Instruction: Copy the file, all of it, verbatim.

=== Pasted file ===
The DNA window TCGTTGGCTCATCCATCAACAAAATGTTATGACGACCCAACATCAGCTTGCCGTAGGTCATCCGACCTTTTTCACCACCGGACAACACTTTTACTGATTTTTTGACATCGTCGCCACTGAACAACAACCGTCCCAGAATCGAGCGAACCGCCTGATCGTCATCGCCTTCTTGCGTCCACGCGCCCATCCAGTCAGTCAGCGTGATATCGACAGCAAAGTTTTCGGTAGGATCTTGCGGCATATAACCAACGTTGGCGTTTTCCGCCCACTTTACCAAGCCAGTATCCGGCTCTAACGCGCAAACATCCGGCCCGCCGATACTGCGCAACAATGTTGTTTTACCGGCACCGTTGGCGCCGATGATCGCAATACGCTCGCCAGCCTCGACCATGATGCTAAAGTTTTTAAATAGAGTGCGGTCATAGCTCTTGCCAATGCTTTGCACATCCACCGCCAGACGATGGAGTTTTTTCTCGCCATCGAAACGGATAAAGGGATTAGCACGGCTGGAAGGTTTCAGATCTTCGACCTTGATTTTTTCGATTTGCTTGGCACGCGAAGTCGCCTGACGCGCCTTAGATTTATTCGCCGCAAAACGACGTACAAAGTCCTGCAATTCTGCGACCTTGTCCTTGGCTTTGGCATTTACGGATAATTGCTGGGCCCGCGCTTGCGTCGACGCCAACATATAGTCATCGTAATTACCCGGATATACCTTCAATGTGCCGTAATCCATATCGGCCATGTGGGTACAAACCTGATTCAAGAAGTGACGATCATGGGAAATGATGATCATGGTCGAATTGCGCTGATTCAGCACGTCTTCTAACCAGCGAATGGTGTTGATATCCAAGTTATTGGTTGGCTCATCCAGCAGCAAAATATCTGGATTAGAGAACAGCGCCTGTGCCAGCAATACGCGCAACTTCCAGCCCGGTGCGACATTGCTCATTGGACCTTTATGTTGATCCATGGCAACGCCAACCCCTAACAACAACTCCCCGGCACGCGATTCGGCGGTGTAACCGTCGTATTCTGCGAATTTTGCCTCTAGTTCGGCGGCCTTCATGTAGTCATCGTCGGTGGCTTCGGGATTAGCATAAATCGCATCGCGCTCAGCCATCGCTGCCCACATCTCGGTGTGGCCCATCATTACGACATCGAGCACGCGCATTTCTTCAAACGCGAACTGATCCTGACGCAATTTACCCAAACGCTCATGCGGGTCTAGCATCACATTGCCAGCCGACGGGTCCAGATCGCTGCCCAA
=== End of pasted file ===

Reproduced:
The DNA window TCGTTGGCTCATCCATCAACAAAATGTTATGACGACCCAACATCAGCTTGCCGTAGGTCATCCGACCTTTTTCACCACCGGACAACACTTTTACTGATTTTTTGACATCGTCGCCACTGAACAACAACCGTCCCAGAATCGAGCGAACCGCCTGATCGTCATCGCCTTCTTGCGTCCACGCGCCCATCCAGTCAGTCAGCGTGATATCGACAGCAAAGTTTTCGGTAGGATCTTGCGGCATATAACCAACGTTGGCGTTTTCCGCCCACTTTACCAAGCCAGTATCCGGCTCTAACGCGCAAACATCCGGCCCGCCGATACTGCGCAACAATGTTGTTTTACCGGCACCGTTGGCGCCGATGATCGCAATACGCTCGCCAGCCTCGACCATGATGCTAAAGTTTTTAAATAGAGTGCGGTCATAGCTCTTGCCAATGCTTTGCACATCCACCGCCAGACGATGGAGTTTTTTCTCGCCATCGAAACGGATAAAGGGATTAGCACGGCTGGAAGGTTTCAGATCTTCGACCTTGATTTTTTCGATTTGCTTGGCACGCGAAGTCGCCTGACGCGCCTTAGATTTATTCGCCGCAAAACGACGTACAAAGTCCTGCAATTCTGCGACCTTGTCCTTGGCTTTGGCATTTACGGATAATTGCTGGGCCCGCGCTTGCGTCGACGCCAACATATAGTCATCGTAATTACCCGGATATACCTTCAATGTGCCGTAATCCATATCGGCCATGTGGGTACAAACCTGATTCAAGAAGTGACGATCATGGGAAATGATGATCATGGTCGAATTGCGCTGATTCAGCACGTCTTCTAACCAGCGAATGGTGTTGATATCCAAGTTATTGGTTGGCTCATCCAGCAGCAAAATATCTGGATTAGAGAACAGCGCCTGTGCCAGCAATACGCGCAACTTCCAGCCCGGTGCGACATTGCTCATTGGACCTTTATGTTGATCCATGGCAACGCCAACCCCTAACAACAACTCCCCGGCACGCGATTCGGCGGTGTAACCGTCGTATTCTGCGAATTTTGCCTCTAGTTCGGCGGCCTTCATGTAGTCATCGTCGGTGGCTTCGGGATTAGCATAAATCGCATCGCGCTCAGCCATCGCTGCCCACATCTCGGTGTGGCCCATCATTACGACATCGAGCACGCGCATTTCTTCAAACGCGAACTGATCCTGACGCAATTTACCCAAACGCTCATGCGGGTCTAGCATCACATTGCCAGCCGACGGGTCCAGATCGCTGCCCAA